Her fine Bose radio/CD player, Bossy by name, is her oldest friend. It’s soft green digital numbers tell her the time or the broadcast station number or the selection playing on a CD. One of its two remote controls has been stuck on the bed post, right where her hand can always find it, and the other sits beside Bossy on Decker, her desk. Bossy shines out in the dark of the room, making a reassuring presence in the middle of the night. It is named Bossy because for seven years now, every morning, it wakes her. And that’s bossy even if Gillian herself programed the alarm time for her to be awakened.
Yes, she names the things with which she lives. To her, each has a degree of living presence and she treats them accordingly. Together, they make up her family. Her narrow bed, for instance, with its sunken springs and mattress, she’s named Hammock. And despite its deficits, Hammock embraces her warmly, kindly, when at last her studying time is over and she finally crawls in to sleep. Her pillows, she has two. Her own, Mazie, named so because of the wondrous mazes she often finds her dreams to be, and Harriet, the college-provided pillow, that tends to be - well, hard. Difficult. Therefore, Mazie goes beneath her head, and Harriet is used as a kind of back-stop, set firmly against Gillian’s back when she settles to go to sleep, always turned inward to face the wall against which Hammock stands. Harriet’s role being to keep Gillian from rolling over and out onto the floor. Gillian’s sleeping body has not yet adjusted to Hammock’s extreme narrowness. At Stonington Hall, the boarding school where Gillian went at age 10 following Gran’s death, and where she lived for the following 6 years, doing both summer and regular terms so she has arrived at university fully accredited to sophomore status - yes, well, her bed at Stonington Hall was twice the width of Hammock. Not Hammock’s fault.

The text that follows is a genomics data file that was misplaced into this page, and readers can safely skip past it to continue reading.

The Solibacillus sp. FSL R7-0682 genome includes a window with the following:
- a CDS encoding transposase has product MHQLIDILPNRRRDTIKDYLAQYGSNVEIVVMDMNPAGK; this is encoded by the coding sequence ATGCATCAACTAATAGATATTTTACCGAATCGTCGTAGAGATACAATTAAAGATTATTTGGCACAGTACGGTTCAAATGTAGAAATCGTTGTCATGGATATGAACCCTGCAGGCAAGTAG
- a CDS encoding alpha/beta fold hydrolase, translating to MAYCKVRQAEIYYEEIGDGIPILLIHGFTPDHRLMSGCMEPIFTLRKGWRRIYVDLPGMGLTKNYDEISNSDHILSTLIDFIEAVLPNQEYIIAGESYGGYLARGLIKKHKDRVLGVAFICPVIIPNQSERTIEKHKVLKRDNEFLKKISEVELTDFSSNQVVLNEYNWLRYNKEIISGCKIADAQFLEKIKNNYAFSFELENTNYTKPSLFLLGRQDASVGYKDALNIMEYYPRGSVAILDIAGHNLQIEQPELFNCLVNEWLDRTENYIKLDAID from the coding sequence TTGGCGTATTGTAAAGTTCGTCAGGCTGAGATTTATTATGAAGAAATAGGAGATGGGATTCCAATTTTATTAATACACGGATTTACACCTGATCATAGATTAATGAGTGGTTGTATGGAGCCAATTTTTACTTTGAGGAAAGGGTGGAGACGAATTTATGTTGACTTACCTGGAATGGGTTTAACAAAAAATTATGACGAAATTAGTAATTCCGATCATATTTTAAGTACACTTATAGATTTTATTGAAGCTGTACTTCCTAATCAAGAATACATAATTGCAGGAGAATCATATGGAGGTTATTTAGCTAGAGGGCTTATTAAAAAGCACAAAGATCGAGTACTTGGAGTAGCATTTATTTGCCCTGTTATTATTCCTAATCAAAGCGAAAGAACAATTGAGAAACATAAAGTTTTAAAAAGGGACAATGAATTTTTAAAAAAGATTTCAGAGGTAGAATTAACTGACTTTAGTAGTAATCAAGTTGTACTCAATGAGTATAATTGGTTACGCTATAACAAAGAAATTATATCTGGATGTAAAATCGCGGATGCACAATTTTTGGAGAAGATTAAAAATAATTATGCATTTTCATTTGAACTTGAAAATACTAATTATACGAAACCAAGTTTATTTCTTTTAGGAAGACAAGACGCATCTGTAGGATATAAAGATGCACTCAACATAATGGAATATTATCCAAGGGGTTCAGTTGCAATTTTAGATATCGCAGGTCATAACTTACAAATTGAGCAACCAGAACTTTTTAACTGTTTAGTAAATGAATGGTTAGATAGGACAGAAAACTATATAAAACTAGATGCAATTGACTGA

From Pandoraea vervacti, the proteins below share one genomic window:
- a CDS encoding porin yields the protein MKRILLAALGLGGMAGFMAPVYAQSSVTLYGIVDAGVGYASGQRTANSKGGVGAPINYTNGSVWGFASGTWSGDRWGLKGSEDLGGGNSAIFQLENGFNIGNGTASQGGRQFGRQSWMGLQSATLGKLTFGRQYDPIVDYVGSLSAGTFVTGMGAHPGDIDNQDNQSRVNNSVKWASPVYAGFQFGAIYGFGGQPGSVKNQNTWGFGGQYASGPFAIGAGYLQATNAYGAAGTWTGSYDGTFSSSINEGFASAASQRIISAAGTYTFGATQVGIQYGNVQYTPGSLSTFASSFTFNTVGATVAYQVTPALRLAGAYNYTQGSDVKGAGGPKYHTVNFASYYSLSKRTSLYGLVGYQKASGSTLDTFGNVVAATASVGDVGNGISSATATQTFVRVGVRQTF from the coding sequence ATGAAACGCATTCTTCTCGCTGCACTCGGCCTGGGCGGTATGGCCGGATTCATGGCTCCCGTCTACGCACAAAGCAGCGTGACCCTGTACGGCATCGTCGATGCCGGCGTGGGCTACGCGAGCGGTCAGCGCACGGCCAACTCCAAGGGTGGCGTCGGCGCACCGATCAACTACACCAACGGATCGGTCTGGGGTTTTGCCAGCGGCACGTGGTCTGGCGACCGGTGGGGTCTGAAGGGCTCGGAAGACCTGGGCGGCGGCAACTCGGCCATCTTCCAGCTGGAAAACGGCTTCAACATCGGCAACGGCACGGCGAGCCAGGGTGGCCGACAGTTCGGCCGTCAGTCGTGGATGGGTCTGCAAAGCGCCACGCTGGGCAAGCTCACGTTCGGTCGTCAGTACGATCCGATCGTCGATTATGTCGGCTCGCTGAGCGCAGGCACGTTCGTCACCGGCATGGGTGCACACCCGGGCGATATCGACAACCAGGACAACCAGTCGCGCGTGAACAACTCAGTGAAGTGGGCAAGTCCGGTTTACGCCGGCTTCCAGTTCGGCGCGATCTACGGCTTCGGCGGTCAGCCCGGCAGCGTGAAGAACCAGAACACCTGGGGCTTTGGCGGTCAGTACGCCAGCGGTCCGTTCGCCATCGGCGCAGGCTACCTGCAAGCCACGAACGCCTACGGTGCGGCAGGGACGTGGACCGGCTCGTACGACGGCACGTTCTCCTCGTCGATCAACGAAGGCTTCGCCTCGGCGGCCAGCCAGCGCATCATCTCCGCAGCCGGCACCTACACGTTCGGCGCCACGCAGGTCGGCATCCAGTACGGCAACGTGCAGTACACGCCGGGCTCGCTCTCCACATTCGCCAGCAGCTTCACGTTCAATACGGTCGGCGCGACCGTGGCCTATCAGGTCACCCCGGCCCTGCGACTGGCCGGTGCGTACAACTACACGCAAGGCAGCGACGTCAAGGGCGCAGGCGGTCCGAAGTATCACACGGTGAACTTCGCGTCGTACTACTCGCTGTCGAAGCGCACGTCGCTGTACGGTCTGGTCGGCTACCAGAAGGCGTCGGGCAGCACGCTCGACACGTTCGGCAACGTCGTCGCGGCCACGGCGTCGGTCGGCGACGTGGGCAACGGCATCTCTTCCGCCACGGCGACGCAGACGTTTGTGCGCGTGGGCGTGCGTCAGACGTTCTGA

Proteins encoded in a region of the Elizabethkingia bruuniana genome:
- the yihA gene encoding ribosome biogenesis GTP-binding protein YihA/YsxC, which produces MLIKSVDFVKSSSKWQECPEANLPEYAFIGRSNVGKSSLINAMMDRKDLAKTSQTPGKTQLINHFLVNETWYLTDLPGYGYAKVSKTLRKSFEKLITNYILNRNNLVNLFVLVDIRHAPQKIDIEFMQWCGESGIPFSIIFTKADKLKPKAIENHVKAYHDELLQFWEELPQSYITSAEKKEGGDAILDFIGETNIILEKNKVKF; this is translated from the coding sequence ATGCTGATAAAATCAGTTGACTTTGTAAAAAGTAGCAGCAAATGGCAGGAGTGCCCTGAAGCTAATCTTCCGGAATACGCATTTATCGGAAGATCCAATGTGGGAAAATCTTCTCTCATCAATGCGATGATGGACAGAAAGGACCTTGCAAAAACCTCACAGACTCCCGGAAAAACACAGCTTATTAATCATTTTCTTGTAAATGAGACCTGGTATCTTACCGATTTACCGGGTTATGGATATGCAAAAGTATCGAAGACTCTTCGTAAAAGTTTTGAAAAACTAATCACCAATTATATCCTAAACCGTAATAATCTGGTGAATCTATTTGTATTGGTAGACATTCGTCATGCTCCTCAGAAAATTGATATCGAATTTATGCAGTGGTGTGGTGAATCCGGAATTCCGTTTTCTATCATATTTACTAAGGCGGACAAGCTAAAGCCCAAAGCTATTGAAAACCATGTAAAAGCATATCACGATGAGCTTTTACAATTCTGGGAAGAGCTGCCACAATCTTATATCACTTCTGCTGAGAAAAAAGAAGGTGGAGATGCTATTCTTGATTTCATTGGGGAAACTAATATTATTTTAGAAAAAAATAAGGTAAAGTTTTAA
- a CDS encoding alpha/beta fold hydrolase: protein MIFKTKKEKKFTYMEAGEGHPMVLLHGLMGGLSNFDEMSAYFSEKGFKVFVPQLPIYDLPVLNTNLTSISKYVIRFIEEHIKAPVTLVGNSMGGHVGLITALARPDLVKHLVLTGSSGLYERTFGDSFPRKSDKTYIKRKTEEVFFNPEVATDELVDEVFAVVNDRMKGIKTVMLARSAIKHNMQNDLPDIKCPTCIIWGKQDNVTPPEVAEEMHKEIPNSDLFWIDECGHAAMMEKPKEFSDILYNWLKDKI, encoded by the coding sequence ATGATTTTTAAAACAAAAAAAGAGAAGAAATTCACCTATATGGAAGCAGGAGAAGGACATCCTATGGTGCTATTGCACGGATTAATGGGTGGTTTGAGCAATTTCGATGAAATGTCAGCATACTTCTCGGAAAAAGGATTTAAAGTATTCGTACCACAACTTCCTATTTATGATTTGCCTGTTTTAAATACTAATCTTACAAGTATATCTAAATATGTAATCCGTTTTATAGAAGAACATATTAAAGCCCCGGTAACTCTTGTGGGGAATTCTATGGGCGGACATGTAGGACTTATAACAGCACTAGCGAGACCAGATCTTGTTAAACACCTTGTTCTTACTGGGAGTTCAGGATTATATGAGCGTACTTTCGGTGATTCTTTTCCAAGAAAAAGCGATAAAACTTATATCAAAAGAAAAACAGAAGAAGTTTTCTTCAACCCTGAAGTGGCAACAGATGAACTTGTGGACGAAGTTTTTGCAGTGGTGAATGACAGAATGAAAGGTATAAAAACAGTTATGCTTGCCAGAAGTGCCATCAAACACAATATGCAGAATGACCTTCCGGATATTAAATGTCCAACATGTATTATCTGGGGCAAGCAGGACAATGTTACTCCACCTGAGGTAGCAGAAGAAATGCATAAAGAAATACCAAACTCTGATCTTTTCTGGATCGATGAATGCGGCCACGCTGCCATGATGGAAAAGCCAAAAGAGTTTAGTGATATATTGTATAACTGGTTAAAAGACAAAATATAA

Hammock stands four-square and squat and has a desk built into its end-posts. Decker, by name, is the desk. Gillian suspicions Hammock originally to have been a double decker or bunk bed and had been cut in half at some point. No doubt to make use of the other half in some other end-of-the-corridor cubby of a room. Gillian has had neither the gumption nor the curiosity to go exploring for Hammock’s other half. Decker is named in honor of Gillian’s suspicions. The small goose-neck lamp that stands on Decker is from her childhood. Given its long graceful neck, it can either shine on desk work or swivel to shine on whatever Gillian is reading when she lies at the foot of Hammock, her head propped up on her heavy quilt. The lamp's name is, of course, Goose. Her quilt is quite simply called, "Q."
The room is called Room. Gillian sees no reason to romance this small space. Room is longer than wide, but only enough to accommodate Hammock, Decker and Strait. Strait being the desk chair. There is just enough room between Decker and Strait so Gillian can slide her legs in to sit. The name Strait honors this situation. Not Strait’s fault. Immediately behind Gillian as she sits at Decker is the room’s only window, named, appropriately enough, Windy. On her very first day here, Gillian managed, by standing on Strait and using a combination of leverage and force, to bring Windy down far enough to let in a constant draft of fresh air. A necessity, as the small room is otherwise incredibly stuffy.
Added to that, directly across from Hammock, standing against the outside wall, between the door and a tall, narrow dresser, called Sir as it has a very military look, stands a small but very noisy iron radiator. Lionel by name. The heat went on on the first day of October. It comes up at 6 AM and it stays to stay on until 11 PM, every single day. When the heat first comes up, Lionel makes an assortment of bangings and thumps and then settles to an occasional hissing. He throws off a constant and massive amount of heat, becoming radiantly hot. Burning hot. Gillian has a red bar on the outside of her left hand to prove it. She got burned before she learned to give him proper respect, always stepping carefully and being sure-footed when the heat is on and she has occasion to pass by him.
At night, after 11 PM, Lionel stands gurgling and cooling and eventually goes stone cold. Before the next morning Room gets very cold. Not Room’s fault. Oh, as to the name Lionel. “Up their noses water goeses, that’s what makes them bad.” That’s a quote from a poem in a book called, A Thousand Best Poems for Children.” When Gillian was little, her Gran used to read to her from it, and that poem, Radiator Lions, became an all time favorite of hers. It’s about a little boy whose mother would not let him keep a dog or polliwog or rabbit for a pet, so he had Radiator Lions. Thus Lionel. Her name for the small fierce radiator with whom she now lives. He’s never been bad. It’s just that when water goes up his nose, Lionel does get red-hot. Not Lionel’s fault.